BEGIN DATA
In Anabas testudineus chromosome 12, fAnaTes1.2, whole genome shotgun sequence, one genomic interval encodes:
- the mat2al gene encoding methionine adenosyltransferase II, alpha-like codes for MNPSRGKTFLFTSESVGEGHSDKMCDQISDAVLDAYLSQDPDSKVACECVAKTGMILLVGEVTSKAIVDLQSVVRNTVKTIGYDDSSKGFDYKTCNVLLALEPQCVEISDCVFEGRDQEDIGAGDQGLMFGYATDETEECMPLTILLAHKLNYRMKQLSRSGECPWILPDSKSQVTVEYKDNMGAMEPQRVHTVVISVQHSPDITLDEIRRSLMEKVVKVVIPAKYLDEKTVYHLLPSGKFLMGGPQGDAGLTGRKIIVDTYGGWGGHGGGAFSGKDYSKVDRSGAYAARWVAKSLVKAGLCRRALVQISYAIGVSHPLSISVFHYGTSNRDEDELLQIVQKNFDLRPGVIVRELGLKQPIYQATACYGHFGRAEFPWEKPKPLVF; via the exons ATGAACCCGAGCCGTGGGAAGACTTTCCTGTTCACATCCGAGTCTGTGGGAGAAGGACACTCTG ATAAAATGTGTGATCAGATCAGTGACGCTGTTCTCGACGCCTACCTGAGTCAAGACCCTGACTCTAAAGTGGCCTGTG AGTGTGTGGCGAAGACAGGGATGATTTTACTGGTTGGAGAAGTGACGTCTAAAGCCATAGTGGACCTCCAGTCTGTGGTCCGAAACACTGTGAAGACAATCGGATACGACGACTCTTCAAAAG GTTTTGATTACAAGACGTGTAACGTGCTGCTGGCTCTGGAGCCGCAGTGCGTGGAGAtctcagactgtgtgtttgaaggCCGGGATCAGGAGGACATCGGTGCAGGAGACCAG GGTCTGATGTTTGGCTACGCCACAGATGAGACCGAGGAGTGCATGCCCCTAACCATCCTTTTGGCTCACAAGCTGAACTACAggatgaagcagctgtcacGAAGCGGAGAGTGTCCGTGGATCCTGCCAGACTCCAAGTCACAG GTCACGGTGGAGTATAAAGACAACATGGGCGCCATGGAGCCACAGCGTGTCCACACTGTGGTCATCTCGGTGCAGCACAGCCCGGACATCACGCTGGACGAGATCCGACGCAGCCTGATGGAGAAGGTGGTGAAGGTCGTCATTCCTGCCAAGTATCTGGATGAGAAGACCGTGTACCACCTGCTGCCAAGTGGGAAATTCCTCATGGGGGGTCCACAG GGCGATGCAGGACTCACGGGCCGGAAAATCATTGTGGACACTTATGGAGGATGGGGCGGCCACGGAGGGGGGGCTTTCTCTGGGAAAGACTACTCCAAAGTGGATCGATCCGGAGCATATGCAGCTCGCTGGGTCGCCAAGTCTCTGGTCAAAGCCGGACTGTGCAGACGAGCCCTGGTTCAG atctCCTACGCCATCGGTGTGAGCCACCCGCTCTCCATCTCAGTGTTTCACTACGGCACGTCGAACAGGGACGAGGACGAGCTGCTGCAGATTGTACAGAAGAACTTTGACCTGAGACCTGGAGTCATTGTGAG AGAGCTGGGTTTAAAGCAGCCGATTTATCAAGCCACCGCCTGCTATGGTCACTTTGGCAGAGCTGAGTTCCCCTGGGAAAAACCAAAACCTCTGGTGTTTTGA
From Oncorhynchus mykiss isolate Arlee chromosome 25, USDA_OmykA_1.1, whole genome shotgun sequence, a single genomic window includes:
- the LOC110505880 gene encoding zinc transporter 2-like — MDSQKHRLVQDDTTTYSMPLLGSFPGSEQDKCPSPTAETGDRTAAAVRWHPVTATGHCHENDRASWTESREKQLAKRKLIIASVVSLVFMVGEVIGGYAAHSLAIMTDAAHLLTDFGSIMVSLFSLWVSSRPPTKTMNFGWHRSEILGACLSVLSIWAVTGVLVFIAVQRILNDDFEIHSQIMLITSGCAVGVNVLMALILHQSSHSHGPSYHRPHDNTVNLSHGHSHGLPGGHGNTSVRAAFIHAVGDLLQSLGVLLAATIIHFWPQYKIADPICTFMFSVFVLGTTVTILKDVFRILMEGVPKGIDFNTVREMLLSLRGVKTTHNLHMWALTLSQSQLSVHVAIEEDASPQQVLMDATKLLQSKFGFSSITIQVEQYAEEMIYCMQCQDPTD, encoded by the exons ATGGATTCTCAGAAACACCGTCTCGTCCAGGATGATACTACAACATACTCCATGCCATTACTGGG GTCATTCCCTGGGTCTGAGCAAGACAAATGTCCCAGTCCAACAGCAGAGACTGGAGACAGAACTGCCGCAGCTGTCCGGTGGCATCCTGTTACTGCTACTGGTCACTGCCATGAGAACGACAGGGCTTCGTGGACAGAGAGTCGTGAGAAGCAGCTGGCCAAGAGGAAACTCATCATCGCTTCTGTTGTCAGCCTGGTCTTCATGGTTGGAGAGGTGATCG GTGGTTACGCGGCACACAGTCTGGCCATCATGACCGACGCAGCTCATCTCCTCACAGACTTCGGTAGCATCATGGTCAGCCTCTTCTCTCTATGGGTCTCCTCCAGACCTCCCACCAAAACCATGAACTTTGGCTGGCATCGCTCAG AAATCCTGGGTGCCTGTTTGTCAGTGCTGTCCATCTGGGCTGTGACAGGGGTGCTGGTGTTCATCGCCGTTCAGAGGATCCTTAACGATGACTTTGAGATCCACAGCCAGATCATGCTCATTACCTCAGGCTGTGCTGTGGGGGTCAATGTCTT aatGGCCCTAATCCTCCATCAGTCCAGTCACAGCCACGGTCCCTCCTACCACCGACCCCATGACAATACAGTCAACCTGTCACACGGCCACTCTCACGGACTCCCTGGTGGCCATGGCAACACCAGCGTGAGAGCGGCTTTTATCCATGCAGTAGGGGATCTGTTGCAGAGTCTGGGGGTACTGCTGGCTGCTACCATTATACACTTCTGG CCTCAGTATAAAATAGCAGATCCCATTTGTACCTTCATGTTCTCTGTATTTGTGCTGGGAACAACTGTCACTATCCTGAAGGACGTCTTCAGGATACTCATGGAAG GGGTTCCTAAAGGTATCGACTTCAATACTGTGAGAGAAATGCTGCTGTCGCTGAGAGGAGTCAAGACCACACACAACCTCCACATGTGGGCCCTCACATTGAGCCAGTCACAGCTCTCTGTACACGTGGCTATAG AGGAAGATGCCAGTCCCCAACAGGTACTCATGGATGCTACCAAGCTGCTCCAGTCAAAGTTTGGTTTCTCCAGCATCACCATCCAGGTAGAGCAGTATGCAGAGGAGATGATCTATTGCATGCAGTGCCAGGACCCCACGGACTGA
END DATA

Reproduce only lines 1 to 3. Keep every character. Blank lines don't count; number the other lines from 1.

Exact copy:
In Anabas testudineus chromosome 12, fAnaTes1.2, whole genome shotgun sequence, one genomic interval encodes:
- the mat2al gene encoding methionine adenosyltransferase II, alpha-like codes for MNPSRGKTFLFTSESVGEGHSDKMCDQISDAVLDAYLSQDPDSKVACECVAKTGMILLVGEVTSKAIVDLQSVVRNTVKTIGYDDSSKGFDYKTCNVLLALEPQCVEISDCVFEGRDQEDIGAGDQGLMFGYATDETEECMPLTILLAHKLNYRMKQLSRSGECPWILPDSKSQVTVEYKDNMGAMEPQRVHTVVISVQHSPDITLDEIRRSLMEKVVKVVIPAKYLDEKTVYHLLPSGKFLMGGPQGDAGLTGRKIIVDTYGGWGGHGGGAFSGKDYSKVDRSGAYAARWVAKSLVKAGLCRRALVQISYAIGVSHPLSISVFHYGTSNRDEDELLQIVQKNFDLRPGVIVRELGLKQPIYQATACYGHFGRAEFPWEKPKPLVF; via the exons ATGAACCCGAGCCGTGGGAAGACTTTCCTGTTCACATCCGAGTCTGTGGGAGAAGGACACTCTG ATAAAATGTGTGATCAGATCAGTGACGCTGTTCTCGACGCCTACCTGAGTCAAGACCCTGACTCTAAAGTGGCCTGTG AGTGTGTGGCGAAGACAGGGATGATTTTACTGGTTGGAGAAGTGACGTCTAAAGCCATAGTGGACCTCCAGTCTGTGGTCCGAAACACTGTGAAGACAATCGGATACGACGACTCTTCAAAAG GTTTTGATTACAAGACGTGTAACGTGCTGCTGGCTCTGGAGCCGCAGTGCGTGGAGAtctcagactgtgtgtttgaaggCCGGGATCAGGAGGACATCGGTGCAGGAGACCAG GGTCTGATGTTTGGCTACGCCACAGATGAGACCGAGGAGTGCATGCCCCTAACCATCCTTTTGGCTCACAAGCTGAACTACAggatgaagcagctgtcacGAAGCGGAGAGTGTCCGTGGATCCTGCCAGACTCCAAGTCACAG GTCACGGTGGAGTATAAAGACAACATGGGCGCCATGGAGCCACAGCGTGTCCACACTGTGGTCATCTCGGTGCAGCACAGCCCGGACATCACGCTGGACGAGATCCGACGCAGCCTGATGGAGAAGGTGGTGAAGGTCGTCATTCCTGCCAAGTATCTGGATGAGAAGACCGTGTACCACCTGCTGCCAAGTGGGAAATTCCTCATGGGGGGTCCACAG GGCGATGCAGGACTCACGGGCCGGAAAATCATTGTGGACACTTATGGAGGATGGGGCGGCCACGGAGGGGGGGCTTTCTCTGGGAAAGACTACTCCAAAGTGGATCGATCCGGAGCATATGCAGCTCGCTGGGTCGCCAAGTCTCTGGTCAAAGCCGGACTGTGCAGACGAGCCCTGGTTCAG atctCCTACGCCATCGGTGTGAGCCACCCGCTCTCCATCTCAGTGTTTCACTACGGCACGTCGAACAGGGACGAGGACGAGCTGCTGCAGATTGTACAGAAGAACTTTGACCTGAGACCTGGAGTCATTGTGAG AGAGCTGGGTTTAAAGCAGCCGATTTATCAAGCCACCGCCTGCTATGGTCACTTTGGCAGAGCTGAGTTCCCCTGGGAAAAACCAAAACCTCTGGTGTTTTGA
From Oncorhynchus mykiss isolate Arlee chromosome 25, USDA_OmykA_1.1, whole genome shotgun sequence, a single genomic window includes: